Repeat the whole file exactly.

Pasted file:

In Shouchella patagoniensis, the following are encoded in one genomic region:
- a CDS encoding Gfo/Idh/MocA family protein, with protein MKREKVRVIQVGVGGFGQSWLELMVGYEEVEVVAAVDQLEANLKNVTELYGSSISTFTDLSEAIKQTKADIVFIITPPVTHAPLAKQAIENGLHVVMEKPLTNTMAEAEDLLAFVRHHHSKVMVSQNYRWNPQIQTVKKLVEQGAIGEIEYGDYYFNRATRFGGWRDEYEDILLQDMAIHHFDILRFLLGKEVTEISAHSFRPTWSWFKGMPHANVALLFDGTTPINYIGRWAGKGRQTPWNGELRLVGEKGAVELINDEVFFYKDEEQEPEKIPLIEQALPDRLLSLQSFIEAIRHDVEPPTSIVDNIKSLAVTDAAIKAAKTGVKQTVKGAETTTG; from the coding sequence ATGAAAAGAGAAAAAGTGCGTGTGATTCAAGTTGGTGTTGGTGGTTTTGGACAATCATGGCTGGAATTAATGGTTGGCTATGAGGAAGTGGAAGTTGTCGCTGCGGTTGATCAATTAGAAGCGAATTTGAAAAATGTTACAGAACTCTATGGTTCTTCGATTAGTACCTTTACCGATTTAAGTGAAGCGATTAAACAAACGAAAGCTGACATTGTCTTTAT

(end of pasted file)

In Shouchella patagoniensis, the following are encoded in one genomic region:
- a CDS encoding Gfo/Idh/MocA family protein, with protein MKREKVRVIQVGVGGFGQSWLELMVGYEEVEVVAAVDQLEANLKNVTELYGSSISTFTDLSEAIKQTKADIVFIITPPVTHAPLAKQAIENGLHVVMEKPLTNTMAEAEDLLAFVRHHHSKVMVSQNYRWNPQIQTVKKLVEQGAIGEIEYGDYYFNRATRFGGWRDEYEDILLQDMAIHHFDILRFLLGKEVTEISAHSFRPTWSWFKGMPHANVALLFDGTTPINYIGRWAGKGRQTPWNGELRLVGEKGAVELINDEVFFYKDEEQEPEKIPLIEQALPDRLLSLQSFIEAIRHDVEPPTSIVDNIKSLAVTDAAIKAAKTGVKQTVKGAETTTG; from the coding sequence ATGAAAAGAGAAAAAGTGCGTGTGATTCAAGTTGGTGTTGGTGGTTTTGGACAATCATGGCTGGAATTAATGGTTGGCTATGAGGAAGTGGAAGTTGTCGCTGCGGTTGATCAATTAGAAGCGAATTTGAAAAATGTTACAGAACTCTATGGTTCTTCGATTAGTACCTTTACCGATTTAAGTGAAGCGATTAAACAAACGAAAGCTGACATTGTCTTTAT